This was me on Wednesday night:

I had just read (ironically) in my Google Reader that Google had decided to shut down its popular RSS reader platform effective July 1st, 2013.

I have been using Google reader daily pretty much since it was launched in 2005. For me, this news was like hearing that Facebook was being shut down. Google Reader is like my morning paper, only it’s neatly organized into different folders that I have lovingly curated over the past eight years, with each new subscription carefully placed into just the right place so that I can find it easily every day.

Yep, I’ve shown my love for my Google Reader each and every day with my morning coffee in hand.

And to give that love back to me, they’re shutting it down on Canada Day.

It's a stupid decision, and it has made me sad.

So, after I sent out a few angry tweets and finally came to the realization that #savegooglereader was trending but was not really going to make a difference, I started to look at alternatives for reading all of my favourite blogs each day.

For me, being able to use an RSS reader that I can synchronize across my different devices is key. One minute I’m reading blogs on my tablet, then later in the day I’m reading them on my desktop. I don’t want to keep re-reading the same ones – having a sync is incredibly important.

That being said, after making myself a large cup of coffee (that may or may not have had some Bailey’s in it), I sat and did some research to find a good replacement for Google Reader. Here’s what I found:

NewsBlur

NewsBlur seems like a pretty good alternative to Google Reader, except for the fact that their free account only allows for 64 sites and 10 stories at a time. More than that and you have to pay $1 a month. Their website didn’t offer a lot of information without signing up for an account first, which I didn’t do because honestly, I don’t want to pay to read my RSS subscriptions ever day.

NewsBlur is available for iOS, Android and Web

Pulse

The Pulse reader is relatively new (2010) but their app was named one of Time’s Top 50 apps for 2011, so obviously they’re doing something right. They have a content catalogue and are looking for partnerships with publishers and brands, so it wasn’t quite the right feeling for me. I didn’t want to do more browsing on suggested content, I wanted to organize the content I had already found. I didn’t see a way to import my current list of subscriptions from Google Reader either, so although Pulse is chock full of news and info, it wasn’t the replacement I needed.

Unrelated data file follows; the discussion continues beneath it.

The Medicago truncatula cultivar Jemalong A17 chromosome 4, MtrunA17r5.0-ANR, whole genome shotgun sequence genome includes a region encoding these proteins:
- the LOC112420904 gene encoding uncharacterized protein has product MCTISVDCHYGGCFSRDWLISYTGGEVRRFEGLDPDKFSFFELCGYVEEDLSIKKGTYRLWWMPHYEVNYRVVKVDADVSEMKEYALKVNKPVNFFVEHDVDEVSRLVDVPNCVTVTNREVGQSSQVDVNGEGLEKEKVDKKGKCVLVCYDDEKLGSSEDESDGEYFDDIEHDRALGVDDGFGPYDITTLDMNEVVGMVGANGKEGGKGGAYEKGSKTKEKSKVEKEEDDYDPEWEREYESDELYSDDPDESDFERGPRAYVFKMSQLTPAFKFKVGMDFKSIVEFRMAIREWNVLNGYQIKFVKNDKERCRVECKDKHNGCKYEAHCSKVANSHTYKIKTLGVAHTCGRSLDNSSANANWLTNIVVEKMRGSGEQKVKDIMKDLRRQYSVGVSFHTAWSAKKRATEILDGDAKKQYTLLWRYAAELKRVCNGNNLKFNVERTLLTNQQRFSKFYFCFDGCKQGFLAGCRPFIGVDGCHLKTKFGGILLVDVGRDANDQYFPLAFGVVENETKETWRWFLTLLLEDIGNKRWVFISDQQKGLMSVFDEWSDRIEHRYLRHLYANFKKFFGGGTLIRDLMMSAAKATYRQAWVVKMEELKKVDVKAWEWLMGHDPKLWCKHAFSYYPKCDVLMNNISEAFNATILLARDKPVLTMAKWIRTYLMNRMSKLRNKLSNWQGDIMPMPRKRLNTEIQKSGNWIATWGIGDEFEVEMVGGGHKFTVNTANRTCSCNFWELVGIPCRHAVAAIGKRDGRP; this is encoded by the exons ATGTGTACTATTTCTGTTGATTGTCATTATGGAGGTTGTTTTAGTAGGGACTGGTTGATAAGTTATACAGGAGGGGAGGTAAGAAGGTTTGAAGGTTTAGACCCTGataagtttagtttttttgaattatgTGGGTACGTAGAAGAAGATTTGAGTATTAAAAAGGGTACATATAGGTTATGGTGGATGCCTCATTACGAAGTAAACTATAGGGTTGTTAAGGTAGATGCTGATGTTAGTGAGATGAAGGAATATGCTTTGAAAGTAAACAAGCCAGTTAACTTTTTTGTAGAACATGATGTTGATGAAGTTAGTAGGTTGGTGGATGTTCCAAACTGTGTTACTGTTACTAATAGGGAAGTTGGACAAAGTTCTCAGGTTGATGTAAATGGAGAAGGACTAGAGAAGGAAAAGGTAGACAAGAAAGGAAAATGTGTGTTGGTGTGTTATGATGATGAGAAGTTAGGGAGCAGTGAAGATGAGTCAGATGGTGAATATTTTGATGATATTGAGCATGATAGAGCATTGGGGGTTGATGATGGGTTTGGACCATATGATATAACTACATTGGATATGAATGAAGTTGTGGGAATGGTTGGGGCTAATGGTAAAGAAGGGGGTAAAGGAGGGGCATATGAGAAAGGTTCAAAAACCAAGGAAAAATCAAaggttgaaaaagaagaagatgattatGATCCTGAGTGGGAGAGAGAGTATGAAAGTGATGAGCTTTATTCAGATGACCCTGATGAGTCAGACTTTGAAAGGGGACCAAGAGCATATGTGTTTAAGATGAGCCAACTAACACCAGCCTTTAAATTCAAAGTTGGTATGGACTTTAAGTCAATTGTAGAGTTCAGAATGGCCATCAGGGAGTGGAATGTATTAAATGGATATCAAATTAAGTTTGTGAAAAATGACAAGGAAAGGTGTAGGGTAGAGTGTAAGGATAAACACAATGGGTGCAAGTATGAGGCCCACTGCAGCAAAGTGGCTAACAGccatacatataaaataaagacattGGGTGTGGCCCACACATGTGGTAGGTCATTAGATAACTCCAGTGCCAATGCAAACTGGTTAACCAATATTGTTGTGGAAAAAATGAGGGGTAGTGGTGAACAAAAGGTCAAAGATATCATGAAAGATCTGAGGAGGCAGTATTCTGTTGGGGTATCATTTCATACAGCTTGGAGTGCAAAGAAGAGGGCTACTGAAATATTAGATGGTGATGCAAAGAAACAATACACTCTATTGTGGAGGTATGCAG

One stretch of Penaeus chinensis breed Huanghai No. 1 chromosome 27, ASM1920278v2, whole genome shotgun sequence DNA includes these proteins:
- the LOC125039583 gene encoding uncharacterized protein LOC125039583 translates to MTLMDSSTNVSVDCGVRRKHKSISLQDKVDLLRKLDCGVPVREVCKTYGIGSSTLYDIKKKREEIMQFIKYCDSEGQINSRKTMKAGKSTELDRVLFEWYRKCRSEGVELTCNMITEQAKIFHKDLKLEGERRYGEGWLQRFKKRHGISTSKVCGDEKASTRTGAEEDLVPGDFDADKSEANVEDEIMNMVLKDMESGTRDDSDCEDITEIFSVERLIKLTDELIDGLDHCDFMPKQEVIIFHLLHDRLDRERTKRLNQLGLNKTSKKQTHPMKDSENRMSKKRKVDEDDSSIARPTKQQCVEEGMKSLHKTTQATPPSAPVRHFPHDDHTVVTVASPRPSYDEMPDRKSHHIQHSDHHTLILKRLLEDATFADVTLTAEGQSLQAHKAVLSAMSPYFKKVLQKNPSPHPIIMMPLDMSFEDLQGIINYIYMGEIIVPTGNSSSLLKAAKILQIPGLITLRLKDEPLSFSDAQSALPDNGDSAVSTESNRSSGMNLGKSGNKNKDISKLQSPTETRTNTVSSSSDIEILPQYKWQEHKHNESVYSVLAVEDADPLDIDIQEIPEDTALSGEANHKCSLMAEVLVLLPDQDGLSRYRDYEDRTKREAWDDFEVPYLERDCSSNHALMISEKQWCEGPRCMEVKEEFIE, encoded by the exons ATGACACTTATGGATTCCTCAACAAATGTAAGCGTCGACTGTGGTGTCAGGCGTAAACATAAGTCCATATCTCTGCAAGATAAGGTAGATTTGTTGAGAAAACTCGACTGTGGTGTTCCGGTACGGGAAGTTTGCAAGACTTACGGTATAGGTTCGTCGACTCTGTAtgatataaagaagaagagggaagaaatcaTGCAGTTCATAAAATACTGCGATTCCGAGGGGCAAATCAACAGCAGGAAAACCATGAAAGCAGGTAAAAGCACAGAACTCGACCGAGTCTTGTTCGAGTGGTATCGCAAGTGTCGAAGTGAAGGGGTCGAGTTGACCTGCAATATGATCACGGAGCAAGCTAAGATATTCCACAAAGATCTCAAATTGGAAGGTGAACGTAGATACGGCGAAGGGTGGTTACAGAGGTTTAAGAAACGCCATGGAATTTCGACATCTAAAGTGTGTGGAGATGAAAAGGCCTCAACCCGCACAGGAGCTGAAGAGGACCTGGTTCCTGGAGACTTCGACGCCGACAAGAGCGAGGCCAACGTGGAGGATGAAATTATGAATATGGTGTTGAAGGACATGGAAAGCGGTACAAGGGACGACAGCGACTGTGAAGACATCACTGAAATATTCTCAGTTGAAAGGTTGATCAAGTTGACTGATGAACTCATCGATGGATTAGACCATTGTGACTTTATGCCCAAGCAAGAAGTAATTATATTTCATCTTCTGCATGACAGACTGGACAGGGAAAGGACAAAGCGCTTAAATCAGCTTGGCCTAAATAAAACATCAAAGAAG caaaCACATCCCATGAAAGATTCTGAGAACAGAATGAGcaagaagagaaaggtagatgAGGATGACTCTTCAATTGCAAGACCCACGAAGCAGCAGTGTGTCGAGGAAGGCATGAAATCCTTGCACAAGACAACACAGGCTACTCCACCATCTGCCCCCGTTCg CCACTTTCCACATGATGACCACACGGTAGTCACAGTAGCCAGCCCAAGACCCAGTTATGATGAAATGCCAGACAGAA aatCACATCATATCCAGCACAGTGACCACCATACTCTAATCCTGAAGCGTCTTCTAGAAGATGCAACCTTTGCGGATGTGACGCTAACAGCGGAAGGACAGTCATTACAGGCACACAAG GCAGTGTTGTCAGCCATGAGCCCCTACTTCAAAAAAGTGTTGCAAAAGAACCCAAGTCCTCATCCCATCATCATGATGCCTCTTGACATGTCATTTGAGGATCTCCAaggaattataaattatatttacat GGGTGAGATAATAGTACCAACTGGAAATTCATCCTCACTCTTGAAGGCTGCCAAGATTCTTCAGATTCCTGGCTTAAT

Pulse is available for iOS, Android and Web

Feedly

When I first tried to connect to Feedly, their servers were crashing big time. It was pretty clear that all of the Google Reader users were flocking over to Feedly right away. It didn’t take long for Feedly to upgrade their servers though, and by the time I’d made a 2nd cup of coffee, there was no problem getting on to their site. I liked how the organization of the feeds appeared, and also like the new content that was suggested for me.

After Google Reader’s announcement, Feedly announced that they were working on a Feedly clone of the Google API, making a seamless transition for Google users.

SOLD!

Feedly is available for iOS, Firefox, Android and Chrome 

So for my use, Feedly has been the clear winner to replace my beloved Google Reader. Aside from the other choices I’ve outlined here, you can also check out Taptu, Flipboard and Google Currents.

PS. want to keep Google Reader alive? Sign the petition here.


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